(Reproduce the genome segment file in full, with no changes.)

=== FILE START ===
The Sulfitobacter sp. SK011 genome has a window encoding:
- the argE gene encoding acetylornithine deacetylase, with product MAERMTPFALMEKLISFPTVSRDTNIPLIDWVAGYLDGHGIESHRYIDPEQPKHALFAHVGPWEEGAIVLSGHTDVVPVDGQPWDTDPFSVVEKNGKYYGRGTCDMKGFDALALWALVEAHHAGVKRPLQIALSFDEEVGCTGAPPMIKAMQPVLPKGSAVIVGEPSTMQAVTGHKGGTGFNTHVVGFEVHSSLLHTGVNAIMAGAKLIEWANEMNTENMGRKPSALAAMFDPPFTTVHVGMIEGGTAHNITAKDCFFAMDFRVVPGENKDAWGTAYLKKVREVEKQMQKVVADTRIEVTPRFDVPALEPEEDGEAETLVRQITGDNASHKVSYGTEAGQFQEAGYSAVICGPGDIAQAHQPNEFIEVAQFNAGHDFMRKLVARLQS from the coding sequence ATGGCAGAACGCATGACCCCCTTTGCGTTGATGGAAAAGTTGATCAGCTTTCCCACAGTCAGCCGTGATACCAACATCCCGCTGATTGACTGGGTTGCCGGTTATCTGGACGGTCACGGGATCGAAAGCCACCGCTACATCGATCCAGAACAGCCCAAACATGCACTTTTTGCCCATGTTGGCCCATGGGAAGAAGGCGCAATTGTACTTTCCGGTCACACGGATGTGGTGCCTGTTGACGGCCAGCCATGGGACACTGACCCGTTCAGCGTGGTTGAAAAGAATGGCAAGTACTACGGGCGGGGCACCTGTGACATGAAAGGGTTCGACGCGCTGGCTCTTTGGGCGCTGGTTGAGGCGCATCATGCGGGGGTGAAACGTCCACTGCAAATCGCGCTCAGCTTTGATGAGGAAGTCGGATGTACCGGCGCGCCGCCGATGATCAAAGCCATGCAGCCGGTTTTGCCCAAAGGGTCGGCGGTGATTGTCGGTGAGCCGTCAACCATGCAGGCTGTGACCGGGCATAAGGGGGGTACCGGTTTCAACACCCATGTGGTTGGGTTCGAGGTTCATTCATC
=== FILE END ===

The Sulfitobacter sp. SK011 genome has a window encoding:
- the argE gene encoding acetylornithine deacetylase, with product MAERMTPFALMEKLISFPTVSRDTNIPLIDWVAGYLDGHGIESHRYIDPEQPKHALFAHVGPWEEGAIVLSGHTDVVPVDGQPWDTDPFSVVEKNGKYYGRGTCDMKGFDALALWALVEAHHAGVKRPLQIALSFDEEVGCTGAPPMIKAMQPVLPKGSAVIVGEPSTMQAVTGHKGGTGFNTHVVGFEVHSSLLHTGVNAIMAGAKLIEWANEMNTENMGRKPSALAAMFDPPFTTVHVGMIEGGTAHNITAKDCFFAMDFRVVPGENKDAWGTAYLKKVREVEKQMQKVVADTRIEVTPRFDVPALEPEEDGEAETLVRQITGDNASHKVSYGTEAGQFQEAGYSAVICGPGDIAQAHQPNEFIEVAQFNAGHDFMRKLVARLQS from the coding sequence ATGGCAGAACGCATGACCCCCTTTGCGTTGATGGAAAAGTTGATCAGCTTTCCCACAGTCAGCCGTGATACCAACATCCCGCTGATTGACTGGGTTGCCGGTTATCTGGACGGTCACGGGATCGAAAGCCACCGCTACATCGATCCAGAACAGCCCAAACATGCACTTTTTGCCCATGTTGGCCCATGGGAAGAAGGCGCAATTGTACTTTCCGGTCACACGGATGTGGTGCCTGTTGACGGCCAGCCATGGGACACTGACCCGTTCAGCGTGGTTGAAAAGAATGGCAAGTACTACGGGCGGGGCACCTGTGACATGAAAGGGTTCGACGCGCTGGCTCTTTGGGCGCTGGTTGAGGCGCATCATGCGGGGGTGAAACGTCCACTGCAAATCGCGCTCAGCTTTGATGAGGAAGTCGGATGTACCGGCGCGCCGCCGATGATCAAAGCCATGCAGCCGGTTTTGCCCAAAGGGTCGGCGGTGATTGTCGGTGAGCCGTCAACCATGCAGGCTGTGACCGGGCATAAGGGGGGTACCGGTTTCAACACCCATGTGGTTGGGTTCGAGGTTCATTCATC